D.M.K. (A JUVENILE) APPELLANT
HONORABLE GINA KAY CALVERT AND THE COMMONWEALTH OF KENTUCKY APPELLEES
FROM JEFFERSON CIRCUIT COURT HONORABLE OLU A. STEVENS, JUDGE
FOR APPELLANT: Joshua Michael Reho Louisville, Kentucky
FOR APPELLEE: Andrew Graham Beshear Attorney General of
Kentucky Dorislee Gilbert Assistant Attorney General
Frankfort, Kentucky Gina Kay Calvert Louisville, Kentucky
BEFORE: DIXON, J. LAMBERT AND MAZE, JUDGES.
OPINION AFFIRMING AND REMANDING
D.M.K. (a juvenile), appeals from an order of the Jefferson
Circuit Court granting the Commonwealth's petition for a
writ of mandamus and ordering the Jefferson District Court to
find probable cause for two counts of first-degree wanton
endangerment. We affirm the circuit court's order
granting the writ, although on different grounds than set
forth in the circuit court's order, and we remand the
matter to the district court for further findings required
for transfer under Kentucky Revised Statute (KRS) 640.010.
charges in this case stem from a fatal shooting that occurred
on March 13, 2015. At the time, D.M.K, born October 17, 1997,
lived in Jefferson County with his mother, thirteen-year-old
sister, six-year-old brother, and four-year-old sister.
D.M.K.'s six-year-old brother stated that, on the day in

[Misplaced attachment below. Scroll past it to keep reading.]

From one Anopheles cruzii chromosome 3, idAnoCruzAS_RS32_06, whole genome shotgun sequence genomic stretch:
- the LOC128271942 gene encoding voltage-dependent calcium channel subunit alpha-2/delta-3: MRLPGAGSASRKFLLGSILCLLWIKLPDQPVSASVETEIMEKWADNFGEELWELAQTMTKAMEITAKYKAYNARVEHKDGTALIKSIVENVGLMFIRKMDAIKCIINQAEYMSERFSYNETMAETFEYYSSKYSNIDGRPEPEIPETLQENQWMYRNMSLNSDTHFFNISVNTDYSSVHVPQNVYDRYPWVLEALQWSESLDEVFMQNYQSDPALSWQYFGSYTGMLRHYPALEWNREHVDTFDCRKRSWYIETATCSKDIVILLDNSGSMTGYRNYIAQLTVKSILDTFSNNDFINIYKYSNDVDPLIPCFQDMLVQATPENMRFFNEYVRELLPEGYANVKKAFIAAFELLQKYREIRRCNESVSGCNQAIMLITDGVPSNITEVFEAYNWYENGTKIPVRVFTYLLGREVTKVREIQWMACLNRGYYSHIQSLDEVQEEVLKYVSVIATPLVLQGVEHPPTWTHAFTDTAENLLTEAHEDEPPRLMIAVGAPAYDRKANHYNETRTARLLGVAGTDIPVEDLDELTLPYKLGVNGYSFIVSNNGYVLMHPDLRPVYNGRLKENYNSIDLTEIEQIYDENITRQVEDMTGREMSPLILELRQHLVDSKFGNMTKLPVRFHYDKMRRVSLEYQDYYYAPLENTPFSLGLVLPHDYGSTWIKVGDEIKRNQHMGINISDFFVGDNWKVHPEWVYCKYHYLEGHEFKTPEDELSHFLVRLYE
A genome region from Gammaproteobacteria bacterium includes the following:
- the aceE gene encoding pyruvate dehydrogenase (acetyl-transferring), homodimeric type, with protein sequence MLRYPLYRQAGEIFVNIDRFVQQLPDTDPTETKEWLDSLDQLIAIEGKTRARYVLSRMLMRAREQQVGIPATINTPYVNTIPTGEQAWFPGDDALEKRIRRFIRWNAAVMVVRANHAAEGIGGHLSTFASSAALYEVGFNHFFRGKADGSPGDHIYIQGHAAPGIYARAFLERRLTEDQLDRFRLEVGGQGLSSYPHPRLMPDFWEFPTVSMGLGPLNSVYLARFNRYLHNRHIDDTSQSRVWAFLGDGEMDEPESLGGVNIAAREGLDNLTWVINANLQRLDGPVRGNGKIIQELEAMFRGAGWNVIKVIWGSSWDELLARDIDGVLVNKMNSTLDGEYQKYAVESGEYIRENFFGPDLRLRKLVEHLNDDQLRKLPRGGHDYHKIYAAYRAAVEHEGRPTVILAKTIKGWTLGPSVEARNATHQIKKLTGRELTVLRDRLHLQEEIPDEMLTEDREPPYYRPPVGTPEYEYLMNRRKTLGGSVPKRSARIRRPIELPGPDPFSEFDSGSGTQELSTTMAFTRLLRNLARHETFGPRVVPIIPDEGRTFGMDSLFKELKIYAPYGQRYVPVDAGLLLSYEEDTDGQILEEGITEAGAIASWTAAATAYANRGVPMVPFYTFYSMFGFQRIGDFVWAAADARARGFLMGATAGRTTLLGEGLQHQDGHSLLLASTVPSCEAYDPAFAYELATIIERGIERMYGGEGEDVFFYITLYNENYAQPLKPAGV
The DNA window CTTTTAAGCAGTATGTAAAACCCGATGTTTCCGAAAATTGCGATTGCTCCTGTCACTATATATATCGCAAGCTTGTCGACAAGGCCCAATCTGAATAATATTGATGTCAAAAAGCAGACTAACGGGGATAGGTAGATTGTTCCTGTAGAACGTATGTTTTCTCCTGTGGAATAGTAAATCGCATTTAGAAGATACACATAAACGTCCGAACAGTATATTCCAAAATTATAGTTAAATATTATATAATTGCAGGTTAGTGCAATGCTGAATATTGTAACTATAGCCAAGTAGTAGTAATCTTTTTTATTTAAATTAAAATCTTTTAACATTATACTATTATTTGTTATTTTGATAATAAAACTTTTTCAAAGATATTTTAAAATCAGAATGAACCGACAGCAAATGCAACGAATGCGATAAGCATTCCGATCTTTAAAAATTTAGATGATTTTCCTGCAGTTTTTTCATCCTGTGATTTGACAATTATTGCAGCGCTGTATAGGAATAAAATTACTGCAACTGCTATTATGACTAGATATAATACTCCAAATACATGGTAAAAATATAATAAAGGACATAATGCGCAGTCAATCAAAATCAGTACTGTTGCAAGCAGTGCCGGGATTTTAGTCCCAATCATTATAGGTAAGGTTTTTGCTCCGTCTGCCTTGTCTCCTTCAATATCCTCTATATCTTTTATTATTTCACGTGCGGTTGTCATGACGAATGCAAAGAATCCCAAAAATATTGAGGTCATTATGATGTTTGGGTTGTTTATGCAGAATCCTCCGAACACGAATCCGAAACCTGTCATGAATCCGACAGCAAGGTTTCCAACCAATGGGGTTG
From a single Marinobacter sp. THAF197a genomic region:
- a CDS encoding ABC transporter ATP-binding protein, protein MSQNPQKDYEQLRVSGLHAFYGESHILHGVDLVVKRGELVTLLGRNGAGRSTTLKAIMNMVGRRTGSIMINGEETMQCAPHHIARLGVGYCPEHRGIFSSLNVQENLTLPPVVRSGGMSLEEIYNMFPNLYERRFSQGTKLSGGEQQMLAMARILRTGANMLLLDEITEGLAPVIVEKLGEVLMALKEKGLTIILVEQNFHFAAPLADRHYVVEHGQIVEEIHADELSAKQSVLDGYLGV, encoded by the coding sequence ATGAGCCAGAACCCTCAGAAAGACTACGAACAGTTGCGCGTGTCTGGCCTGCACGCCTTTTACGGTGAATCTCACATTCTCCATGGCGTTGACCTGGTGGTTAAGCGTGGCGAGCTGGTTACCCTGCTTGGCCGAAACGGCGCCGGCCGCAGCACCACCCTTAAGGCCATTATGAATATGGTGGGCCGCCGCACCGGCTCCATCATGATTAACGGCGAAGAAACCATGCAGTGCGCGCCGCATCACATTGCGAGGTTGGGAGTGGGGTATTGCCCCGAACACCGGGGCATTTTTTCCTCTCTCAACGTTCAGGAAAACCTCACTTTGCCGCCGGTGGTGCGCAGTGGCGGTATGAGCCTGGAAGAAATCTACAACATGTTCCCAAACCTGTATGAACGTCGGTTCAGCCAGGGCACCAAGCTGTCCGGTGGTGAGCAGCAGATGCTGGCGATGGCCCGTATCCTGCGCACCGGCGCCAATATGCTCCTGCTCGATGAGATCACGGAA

question, he observed D.M.K. playing with a gun he had
obtained, cocking the hammer back and forth. Shortly
thereafter, D.M.K. and his family left the house to go to the
hospital to visit D.M.K.'s newborn child. D.M.K. left the
loaded gun sitting on a low dresser in his bedroom. Following
the hospital visit, the family, except for D.M.K., returned
to the house. Apparently, the six-year-old and four-year-old
were in D.M.K.'s room when the little girl saw a bag of
coins sitting on his dresser and attempted to reach for it.
When she did so, she accidently grabbed the gun, causing it
to discharge. D.M.K.'s sister was killed by a single
gunshot to her head.
that same evening, police interviewed D.M.K., who admitted to
having left the gun on the dresser. Kentucky State Police
subsequently tested the gun and determined that the trigger
pull was two or three pounds when it was cocked and thirteen
pounds when it was not. Accordingly, police concluded that
the gun had been left behind with the hammer cocked back.
March 28, 2015, D.M.K. was arrested and charged with four
counts of first-degree wanton endangerment - one count for
each family member at the house at the time of the shooting -
and one count of possession of a handgun by a minor, first
offense. He was arraigned on March 30, 2015. On that same
day, the Commonwealth moved to transfer D.M.K. to circuit
court under KRS 635.020(3) and (4) as a youthful offender
since D.M.K. had several prior felony adjudications.
following day, the district court held a waiver/transfer
hearing. The Commonwealth announced that it was only
proceeding under KRS 635.020(3), which permits, but does not
mandate, transfer of a juvenile to circuit court if the
juvenile has been charged with a Class C or D felony, was at
least sixteen years old at the time of the alleged offense,